Consultation patterns related to obtaining a diagnosis were also found to be of relevance, with those patients, often women, who frequently consulted their general practitioner following a non-conclusive initial visit, more likely to experience delayed referral (MacAdam, 1979; Turunen and Peltokallio, 1982; Marshall and Funch, 1986). Similarly, those lacking continuity of care could also suffer delay, although a second opinion might precipitate referral (Bain et al, 2002). Patients with co-existing disease were likely to be referred more quickly (Mariscal et al, 2001).
There was some evidence relating to the impact of certain patient characteristics on practitioners' referral patterns. Older patients were in general referred more quickly (Nilsson et al, 1982; Turunen and Peltokallio, 1982; Pitluk and Poticha, 1983; Robinson et al, 1986; Sladden and Thomson, 1998), and there is some evidence of an association between delay and social class, with those from the lower end of the socioeconomic spectrum experiencing a longer wait to referral (MacArthur and Smith, 1984). There was however, no conclusive relationship between patient sex and referral delay (Turunen and Peltokallio, 1982; Marshall and Funch, 1986; Robinson et al, 1986; Arbman et al, 1996).
The importance of colorectal cancer in terms of its burden to society is well established; the benefits of presentation and diagnosis early in the course of the disease are clear. Yet although early diagnosis is desirable, it is also difficult and delays can occur at various points in the process. Understanding why delay occurs is the first step to reducing it. This paper presents a comprehensive, systematic review of the literature relating to the reasons for patient and primary care delay in the diagnosis of colorectal cancer. We found evidence of an association between delay and an extensive number of factors concentrated around four emergent themes: symptoms, patient history, patient characteristics and behaviour.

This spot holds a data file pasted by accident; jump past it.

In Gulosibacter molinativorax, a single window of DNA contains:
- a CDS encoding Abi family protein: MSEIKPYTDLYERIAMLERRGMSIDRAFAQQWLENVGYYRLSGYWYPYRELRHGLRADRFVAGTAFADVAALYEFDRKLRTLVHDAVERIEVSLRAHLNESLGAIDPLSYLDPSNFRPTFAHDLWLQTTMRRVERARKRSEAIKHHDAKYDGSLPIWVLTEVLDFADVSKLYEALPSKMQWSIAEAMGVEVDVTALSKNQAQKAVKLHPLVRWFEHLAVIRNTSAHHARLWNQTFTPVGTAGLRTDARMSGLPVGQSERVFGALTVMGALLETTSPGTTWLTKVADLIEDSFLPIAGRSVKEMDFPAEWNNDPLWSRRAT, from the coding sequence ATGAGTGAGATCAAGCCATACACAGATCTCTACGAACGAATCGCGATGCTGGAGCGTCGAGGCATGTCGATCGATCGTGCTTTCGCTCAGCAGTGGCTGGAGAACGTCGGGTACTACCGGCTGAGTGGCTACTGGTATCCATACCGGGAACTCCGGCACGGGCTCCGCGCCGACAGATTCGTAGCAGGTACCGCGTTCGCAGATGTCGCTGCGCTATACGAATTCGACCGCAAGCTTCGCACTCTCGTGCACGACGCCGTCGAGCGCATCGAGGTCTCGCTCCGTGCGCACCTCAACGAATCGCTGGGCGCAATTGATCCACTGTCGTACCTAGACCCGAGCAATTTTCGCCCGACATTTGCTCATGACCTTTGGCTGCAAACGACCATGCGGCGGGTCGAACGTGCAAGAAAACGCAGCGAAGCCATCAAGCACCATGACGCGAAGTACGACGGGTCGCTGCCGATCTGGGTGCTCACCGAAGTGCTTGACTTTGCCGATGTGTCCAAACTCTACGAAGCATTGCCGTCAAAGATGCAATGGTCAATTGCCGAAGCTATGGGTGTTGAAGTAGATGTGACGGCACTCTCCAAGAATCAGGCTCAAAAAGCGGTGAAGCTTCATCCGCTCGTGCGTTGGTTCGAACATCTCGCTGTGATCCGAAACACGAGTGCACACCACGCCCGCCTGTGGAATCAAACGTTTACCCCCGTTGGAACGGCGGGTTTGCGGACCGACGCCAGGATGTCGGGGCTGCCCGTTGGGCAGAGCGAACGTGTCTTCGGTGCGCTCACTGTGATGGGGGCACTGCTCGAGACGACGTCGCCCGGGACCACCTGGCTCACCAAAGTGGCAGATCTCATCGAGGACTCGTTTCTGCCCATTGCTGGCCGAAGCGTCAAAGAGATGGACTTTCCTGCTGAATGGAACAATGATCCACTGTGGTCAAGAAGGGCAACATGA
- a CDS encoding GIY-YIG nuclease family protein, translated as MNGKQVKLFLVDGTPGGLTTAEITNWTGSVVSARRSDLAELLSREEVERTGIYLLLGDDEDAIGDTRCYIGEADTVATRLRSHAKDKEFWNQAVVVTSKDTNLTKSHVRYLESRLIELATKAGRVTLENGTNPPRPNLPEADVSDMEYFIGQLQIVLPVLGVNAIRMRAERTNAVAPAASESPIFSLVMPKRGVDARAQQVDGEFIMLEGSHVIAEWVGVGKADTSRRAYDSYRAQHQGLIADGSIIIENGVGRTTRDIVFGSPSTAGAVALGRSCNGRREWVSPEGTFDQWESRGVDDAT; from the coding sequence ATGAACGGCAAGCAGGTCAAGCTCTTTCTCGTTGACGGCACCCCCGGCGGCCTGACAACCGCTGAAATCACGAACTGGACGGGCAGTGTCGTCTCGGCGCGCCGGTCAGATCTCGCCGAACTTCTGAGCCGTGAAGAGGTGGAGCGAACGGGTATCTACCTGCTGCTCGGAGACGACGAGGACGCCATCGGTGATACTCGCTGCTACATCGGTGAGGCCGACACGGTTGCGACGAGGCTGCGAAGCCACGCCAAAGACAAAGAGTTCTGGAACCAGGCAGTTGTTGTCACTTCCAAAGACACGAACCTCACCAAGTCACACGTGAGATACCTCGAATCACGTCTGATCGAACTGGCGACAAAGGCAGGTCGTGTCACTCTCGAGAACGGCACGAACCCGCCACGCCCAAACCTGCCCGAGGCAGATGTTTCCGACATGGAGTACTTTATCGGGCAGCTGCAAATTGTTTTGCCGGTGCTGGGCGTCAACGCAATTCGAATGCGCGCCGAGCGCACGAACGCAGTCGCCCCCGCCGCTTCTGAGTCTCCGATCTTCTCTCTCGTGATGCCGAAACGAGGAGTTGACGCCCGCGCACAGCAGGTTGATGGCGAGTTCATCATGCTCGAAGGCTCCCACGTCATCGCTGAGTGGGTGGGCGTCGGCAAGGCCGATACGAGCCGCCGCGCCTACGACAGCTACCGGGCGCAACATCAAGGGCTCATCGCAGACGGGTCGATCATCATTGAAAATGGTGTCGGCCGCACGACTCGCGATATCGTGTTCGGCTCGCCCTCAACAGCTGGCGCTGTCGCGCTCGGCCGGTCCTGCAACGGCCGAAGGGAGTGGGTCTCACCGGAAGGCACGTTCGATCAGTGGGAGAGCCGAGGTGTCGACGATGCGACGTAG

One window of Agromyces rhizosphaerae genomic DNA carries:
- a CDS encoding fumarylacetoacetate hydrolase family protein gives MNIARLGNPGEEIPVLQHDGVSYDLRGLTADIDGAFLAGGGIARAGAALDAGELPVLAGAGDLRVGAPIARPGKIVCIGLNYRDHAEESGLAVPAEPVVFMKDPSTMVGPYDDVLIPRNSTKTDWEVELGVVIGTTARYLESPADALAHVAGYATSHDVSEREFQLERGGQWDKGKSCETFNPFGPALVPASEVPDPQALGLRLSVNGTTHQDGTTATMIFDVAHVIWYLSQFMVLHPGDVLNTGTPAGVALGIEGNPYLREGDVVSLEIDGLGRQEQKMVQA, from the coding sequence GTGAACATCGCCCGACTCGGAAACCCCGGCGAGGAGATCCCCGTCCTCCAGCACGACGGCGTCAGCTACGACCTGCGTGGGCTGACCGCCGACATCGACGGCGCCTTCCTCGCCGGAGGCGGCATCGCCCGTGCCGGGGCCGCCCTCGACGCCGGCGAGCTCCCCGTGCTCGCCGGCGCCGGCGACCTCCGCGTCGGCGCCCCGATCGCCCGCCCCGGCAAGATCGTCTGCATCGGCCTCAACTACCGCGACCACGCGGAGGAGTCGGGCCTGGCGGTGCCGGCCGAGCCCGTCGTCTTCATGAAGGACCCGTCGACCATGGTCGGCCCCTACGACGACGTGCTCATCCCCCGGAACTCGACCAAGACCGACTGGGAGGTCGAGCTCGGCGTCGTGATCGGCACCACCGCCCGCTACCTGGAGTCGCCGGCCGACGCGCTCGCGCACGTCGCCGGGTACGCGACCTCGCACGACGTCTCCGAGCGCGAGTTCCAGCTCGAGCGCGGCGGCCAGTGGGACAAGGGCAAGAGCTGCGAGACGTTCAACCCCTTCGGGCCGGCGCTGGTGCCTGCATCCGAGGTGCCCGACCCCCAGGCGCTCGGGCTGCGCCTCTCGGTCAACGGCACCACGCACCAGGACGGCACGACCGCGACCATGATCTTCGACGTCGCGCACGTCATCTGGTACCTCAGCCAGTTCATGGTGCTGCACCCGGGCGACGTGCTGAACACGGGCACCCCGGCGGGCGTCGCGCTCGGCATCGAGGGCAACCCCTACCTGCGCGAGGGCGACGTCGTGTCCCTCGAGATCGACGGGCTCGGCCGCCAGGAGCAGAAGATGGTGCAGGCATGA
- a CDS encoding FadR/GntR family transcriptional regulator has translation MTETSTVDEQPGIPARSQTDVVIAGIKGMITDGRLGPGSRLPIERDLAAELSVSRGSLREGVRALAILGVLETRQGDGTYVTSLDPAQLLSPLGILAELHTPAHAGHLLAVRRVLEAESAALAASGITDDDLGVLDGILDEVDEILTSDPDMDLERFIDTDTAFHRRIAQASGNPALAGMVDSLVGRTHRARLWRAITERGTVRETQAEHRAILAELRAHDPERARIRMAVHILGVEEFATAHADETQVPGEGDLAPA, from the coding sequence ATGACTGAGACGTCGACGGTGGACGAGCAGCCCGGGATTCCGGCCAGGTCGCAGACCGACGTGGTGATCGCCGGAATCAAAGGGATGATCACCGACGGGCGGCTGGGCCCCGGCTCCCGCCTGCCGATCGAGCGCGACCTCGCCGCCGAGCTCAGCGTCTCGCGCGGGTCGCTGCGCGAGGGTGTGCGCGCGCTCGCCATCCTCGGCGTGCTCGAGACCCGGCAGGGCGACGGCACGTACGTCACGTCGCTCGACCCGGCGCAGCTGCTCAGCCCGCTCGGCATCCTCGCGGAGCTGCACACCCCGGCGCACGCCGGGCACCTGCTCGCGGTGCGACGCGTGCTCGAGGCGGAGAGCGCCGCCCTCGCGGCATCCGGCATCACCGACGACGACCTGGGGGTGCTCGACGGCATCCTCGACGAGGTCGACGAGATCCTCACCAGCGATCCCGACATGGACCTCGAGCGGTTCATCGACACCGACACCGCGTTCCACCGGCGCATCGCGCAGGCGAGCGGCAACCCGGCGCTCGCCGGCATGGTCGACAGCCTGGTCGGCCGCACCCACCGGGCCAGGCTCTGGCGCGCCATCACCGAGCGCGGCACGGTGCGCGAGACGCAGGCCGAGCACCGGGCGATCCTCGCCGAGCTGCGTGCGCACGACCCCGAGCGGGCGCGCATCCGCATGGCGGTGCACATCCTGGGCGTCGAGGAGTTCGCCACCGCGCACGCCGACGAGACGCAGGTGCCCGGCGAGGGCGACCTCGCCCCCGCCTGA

A strength of this review is the inclusion of studies in any language, reducing the potential for bias introduced by the exclusion of papers published in non-English language journals, which may be more inclined to show negative results (Egger et al, 1997). The main limitation of the review relates to substantial heterogeneity between included studies. The nature of the topic and variability in study quality and reporting made it neither possible nor appropriate to pool data for meta-analysis. Rather, we graded study evidence by the robustness of its methodology and analysis, allowing us to weight each study in our composite assessment of delay-related factors. A previous systematic review of delay in breast cancer concluded that most studies were of poor quality and that the strength of evidence was inadequate to inform development of strategies to shorten delay (Ramirez et al, 1999). Half of all studies included in this review provided strong evidence in relation to the factors they reported, and a further third provided moderate evidence. It is encouraging to note that most of these papers have been published since 1990; almost half in the last decade. Furthermore, we identified considerably more evidence than previous narrative and systematic reviews conducted as part of evidence-based guidelines (Carter and Winslet, 1998; Scottish Intercollegiate Guidelines Network, 2003).